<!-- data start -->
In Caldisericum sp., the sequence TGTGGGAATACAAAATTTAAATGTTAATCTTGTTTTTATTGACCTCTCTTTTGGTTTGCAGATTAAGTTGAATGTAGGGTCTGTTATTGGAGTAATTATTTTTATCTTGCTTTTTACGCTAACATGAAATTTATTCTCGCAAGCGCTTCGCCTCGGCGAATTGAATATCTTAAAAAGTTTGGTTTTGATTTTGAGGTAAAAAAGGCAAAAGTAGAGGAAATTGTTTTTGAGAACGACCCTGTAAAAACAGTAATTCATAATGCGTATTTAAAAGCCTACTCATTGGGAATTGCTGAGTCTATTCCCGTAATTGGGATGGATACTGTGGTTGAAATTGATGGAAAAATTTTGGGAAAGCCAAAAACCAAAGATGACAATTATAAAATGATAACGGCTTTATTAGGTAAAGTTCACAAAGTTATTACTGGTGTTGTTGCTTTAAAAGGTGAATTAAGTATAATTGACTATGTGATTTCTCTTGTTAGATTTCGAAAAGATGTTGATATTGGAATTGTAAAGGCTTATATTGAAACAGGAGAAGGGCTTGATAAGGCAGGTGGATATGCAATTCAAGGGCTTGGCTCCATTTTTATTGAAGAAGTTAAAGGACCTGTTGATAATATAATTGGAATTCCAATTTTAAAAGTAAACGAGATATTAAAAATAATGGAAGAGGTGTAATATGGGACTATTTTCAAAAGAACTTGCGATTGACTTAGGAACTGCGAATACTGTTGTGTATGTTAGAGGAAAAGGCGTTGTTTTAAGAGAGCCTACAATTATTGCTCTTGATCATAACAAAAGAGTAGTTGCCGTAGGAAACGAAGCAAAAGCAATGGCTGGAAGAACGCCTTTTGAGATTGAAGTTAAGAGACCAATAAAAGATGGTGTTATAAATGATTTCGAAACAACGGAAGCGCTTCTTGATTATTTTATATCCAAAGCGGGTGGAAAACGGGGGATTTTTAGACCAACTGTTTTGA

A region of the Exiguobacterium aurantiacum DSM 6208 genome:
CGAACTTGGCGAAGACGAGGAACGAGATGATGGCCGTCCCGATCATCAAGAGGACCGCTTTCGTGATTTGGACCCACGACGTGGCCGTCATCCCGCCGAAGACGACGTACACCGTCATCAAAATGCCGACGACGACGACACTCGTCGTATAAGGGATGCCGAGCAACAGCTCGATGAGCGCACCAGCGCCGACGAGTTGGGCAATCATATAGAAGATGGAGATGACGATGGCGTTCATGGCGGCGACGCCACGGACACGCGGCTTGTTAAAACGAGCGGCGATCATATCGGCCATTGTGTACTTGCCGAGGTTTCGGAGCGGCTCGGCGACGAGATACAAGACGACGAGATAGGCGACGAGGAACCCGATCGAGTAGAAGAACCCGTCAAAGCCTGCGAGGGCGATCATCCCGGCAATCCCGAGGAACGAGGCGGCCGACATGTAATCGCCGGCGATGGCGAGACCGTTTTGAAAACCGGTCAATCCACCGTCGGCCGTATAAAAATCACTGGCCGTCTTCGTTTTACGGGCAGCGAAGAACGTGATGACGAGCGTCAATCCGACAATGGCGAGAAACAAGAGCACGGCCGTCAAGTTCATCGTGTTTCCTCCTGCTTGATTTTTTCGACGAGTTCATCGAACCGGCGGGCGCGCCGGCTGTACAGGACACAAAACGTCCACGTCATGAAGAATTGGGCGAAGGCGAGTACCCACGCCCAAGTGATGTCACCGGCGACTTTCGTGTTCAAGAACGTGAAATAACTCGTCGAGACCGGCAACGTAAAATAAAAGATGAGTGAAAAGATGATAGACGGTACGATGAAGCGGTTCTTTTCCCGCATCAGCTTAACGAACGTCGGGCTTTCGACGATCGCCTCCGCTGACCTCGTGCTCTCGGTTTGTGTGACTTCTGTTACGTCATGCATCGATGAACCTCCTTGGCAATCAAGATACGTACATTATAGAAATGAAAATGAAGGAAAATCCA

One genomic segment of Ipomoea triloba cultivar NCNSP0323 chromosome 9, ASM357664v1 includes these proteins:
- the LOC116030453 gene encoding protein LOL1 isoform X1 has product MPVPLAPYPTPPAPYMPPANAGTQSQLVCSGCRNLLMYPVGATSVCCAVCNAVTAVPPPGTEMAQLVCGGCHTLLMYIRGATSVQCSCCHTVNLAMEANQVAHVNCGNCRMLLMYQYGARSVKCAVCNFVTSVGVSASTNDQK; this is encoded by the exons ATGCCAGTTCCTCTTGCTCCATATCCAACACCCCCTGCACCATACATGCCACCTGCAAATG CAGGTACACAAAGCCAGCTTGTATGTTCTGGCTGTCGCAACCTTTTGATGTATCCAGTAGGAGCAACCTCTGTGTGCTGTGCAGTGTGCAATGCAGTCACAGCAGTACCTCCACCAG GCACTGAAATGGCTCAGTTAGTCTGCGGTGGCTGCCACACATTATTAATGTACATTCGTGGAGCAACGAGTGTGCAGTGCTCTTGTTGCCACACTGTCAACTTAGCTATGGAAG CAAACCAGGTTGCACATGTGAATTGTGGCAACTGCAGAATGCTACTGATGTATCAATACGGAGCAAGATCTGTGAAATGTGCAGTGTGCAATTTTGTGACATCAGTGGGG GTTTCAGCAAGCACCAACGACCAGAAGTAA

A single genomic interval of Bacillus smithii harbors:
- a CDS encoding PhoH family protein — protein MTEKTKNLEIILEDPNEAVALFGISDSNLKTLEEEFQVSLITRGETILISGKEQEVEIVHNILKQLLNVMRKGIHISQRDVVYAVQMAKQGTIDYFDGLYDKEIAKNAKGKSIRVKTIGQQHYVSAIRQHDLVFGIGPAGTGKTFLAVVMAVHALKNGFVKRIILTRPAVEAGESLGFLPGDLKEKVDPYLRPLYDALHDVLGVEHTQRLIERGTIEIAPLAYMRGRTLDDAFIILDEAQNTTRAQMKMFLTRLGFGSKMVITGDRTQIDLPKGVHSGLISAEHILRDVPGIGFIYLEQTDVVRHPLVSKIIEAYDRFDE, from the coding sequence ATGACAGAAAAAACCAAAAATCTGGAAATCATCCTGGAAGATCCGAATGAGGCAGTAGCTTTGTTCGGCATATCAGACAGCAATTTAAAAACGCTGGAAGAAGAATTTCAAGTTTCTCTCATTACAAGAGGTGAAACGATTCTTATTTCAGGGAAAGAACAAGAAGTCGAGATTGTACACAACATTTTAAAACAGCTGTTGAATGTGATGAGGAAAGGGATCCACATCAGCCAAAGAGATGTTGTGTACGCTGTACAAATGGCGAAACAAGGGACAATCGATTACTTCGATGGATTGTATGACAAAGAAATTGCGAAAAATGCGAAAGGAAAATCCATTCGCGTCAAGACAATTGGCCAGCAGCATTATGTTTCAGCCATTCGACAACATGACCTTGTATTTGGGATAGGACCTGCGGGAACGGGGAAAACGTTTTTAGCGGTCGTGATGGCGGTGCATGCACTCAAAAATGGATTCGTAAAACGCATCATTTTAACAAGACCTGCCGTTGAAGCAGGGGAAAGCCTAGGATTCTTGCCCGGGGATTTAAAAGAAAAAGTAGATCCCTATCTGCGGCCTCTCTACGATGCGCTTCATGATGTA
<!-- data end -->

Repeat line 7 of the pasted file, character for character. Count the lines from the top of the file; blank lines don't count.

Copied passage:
- a CDS encoding PhoH family protein — protein MTEKTKNLEIILEDPNEAVALFGISDSNLKTLEEEFQVSLITRGETILISGKEQEVEIVHNILKQLLNVMRKGIHISQRDVVYAVQMAKQGTIDYFDGLYDKEIAKNAKGKSIRVKTIGQQHYVSAIRQHDLVFGIGPAGTGKTFLAVVMAVHALKNGFVKRIILTRPAVEAGESLGFLPGDLKEKVDPYLRPLYDALHDVLGVEHTQRLIERGTIEIAPLAYMRGRTLDDAFIILDEAQNTTRAQMKMFLTRLGFGSKMVITGDRTQIDLPKGVHSGLISAEHILRDVPGIGFIYLEQTDVVRHPLVSKIIEAYDRFDE, from the coding sequence ATGACAGAAAAAACCAAAAATCTGGAAATCATCCTGGAAGATCCGAATGAGGCAGTAGCTTTGTTCGGCATATCAGACAGCAATTTAAAAACGCTGGAAGAAGAATTTCAAGTTTCTCTCATTACAAGAGGTGAAACGATTCTTATTTCAGGGAAAGAACAAGAAGTCGAGATTGTACACAACATTTTAAAACAGCTGTTGAATGTGATGAGGAAAGGGATCCACATCAGCCAAAGAGATGTTGTGTACGCTGTACAAATGGCGAAACAAGGGACAATCGATTACTTCGATGGATTGTATGACAAAGAAATTGCGAAAAATGCGAAAGGAAAATCCATTCGCGTCAAGACAATTGGCCAGCAGCATTATGTTTCAGCCATTCGACAACATGACCTTGTATTTGGGATAGGACCTGCGGGAACGGGGAAAACGTTTTTAGCGGTCGTGATGGCGGTGCATGCACTCAAAAATGGATTCGTAAAACGCATCATTTTAACAAGACCTGCCGTTGAAGCAGGGGAAAGCCTAGGATTCTTGCCCGGGGATTTAAAAGAAAAAGTAGATCCCTATCTGCGGCCTCTCTACGATGCGCTTCATGATGTA